I mean, if you think about therapy, most of us wouldn't recommend that a client comes in less than once a week, not a bad place to start. And then once things are doing better, there's been progress, then you can kind of decrease the frequency. But you do want to choose something that's reasonable and sustainable.
You want to be able to stick to it and then decide how long your meetings are going to be. Are they a short check in meeting at the beginning of the week for 20 or 30 minutes to set your intentions?
Or is it a less frequent but longer meeting, maybe 90 minutes every other week, where you dig in and really get some work done and talk about what you're doing?
And then along with that, make sure you put those days and times on your calendar and commit to that as if it was any other important meeting or appointment or client session that you wouldn't want to miss.
Lastly, under number two, What will you cover in your checkins? This is not totally necessary, but it's not a bad idea to decide on some sort of simple structure that has a set of questions or topics to cover, maybe things that you always touch on each and every time, and that can be useful.
Especially for some folks it's, you know, it can be tempting, especially if you like your accountability partner - hopefully you do - to just kind of get together and end up spending 15 or 20 minutes chatting about, you know, whatever Netflix TV show you're watching or something like that, and that's great, but it's not the intention of this.
I'm going to stop here for a moment and tell you a little bit about Focus Club. This is a new accountability program that we created to really help you get things done to reach your big goals and dreams faster and to have some fun in the process. So if you feel like you would like some help with reaching your goals and getting some accountability, I would love for you to check it out, go to ProductiveTherapist.com/Focus and we are accepting founding members just now in the month of October.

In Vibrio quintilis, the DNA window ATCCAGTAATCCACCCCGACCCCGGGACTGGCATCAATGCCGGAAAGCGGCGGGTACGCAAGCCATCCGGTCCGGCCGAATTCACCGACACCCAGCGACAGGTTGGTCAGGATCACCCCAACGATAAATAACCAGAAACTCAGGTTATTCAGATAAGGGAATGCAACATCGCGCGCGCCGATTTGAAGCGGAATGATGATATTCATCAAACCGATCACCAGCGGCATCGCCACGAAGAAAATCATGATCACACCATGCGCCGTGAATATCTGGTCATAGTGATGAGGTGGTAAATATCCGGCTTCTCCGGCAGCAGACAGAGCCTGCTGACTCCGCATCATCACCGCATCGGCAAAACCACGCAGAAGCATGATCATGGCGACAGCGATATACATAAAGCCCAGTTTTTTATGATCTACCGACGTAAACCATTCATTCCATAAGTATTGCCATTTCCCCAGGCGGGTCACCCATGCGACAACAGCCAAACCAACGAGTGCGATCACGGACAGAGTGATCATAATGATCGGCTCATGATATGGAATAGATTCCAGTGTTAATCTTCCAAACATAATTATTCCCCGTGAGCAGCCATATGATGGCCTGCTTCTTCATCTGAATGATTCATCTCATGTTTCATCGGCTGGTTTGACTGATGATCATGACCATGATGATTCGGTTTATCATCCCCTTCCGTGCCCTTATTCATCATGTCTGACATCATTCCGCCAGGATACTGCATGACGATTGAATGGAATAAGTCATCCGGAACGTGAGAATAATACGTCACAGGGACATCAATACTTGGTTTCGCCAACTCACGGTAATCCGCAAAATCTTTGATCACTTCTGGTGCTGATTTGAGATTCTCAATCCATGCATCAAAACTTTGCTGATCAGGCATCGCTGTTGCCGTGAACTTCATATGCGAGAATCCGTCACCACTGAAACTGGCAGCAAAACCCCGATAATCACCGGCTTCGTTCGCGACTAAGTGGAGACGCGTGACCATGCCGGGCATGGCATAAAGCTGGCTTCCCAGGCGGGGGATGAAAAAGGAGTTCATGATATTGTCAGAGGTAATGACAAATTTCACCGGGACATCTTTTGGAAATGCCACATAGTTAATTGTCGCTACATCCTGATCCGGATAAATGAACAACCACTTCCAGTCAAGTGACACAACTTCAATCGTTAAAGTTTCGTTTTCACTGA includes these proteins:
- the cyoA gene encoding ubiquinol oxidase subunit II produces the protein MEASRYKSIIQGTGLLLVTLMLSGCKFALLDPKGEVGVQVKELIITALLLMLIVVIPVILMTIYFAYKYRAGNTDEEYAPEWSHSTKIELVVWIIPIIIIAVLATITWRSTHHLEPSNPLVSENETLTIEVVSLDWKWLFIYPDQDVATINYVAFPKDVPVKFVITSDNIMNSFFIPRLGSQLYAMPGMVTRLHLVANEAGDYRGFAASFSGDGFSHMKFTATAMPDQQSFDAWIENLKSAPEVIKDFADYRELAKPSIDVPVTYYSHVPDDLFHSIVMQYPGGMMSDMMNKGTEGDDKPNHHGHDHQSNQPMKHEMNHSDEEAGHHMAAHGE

Okay, tip number three: Set specific goals. Write down specific goals that you want to accomplish. Pretty straightforward, right? There's power in writing down your goals and even more power in sharing them with somebody. Give yourself deadlines and then share those with your accountability partner.
There's so much that I could share about setting and achieving goals - and I've talked about that in other podcasts, another blogposts - but you want to make sure you break them down into tangible action steps or milestones so that you and your accountability partner know exactly what success looks like.
This is a question I often ask my coaching clients when we're talking about something that they want to accomplish, something that they're working on, or they're anticipating working on: it's simply, What is your next step? And let's make that as concrete and specific as possible so you know, without a shadow of a doubt, have you met the goal? Did you do the thing that you said you're going to do.
So that's number three: Set specific goals.
Number four is: Celebrate your wins. This is super important because we all need the encouragement of having success and then having others acknowledge what we've accomplished. So whatever that looks like, you need to regularly celebrate your wins, the big ones, and maybe even more importantly, the small ones. And remember to also cheer your partner on as they make progress.
Sometimes it's small steps, but at the end of the day, it's the small steps that lead up to the big wins. So there you go - four tips for success with accountability partners: number one, set expectations; number two, create a meeting plan; and number three, set specific goals. Don't forget number four, celebrate your wins.
And like I said before, if you need help with accountability and you want some support reaching your goals, check out Focus Club - ProductiveTherapist.com/Focus.
Talk to you soon!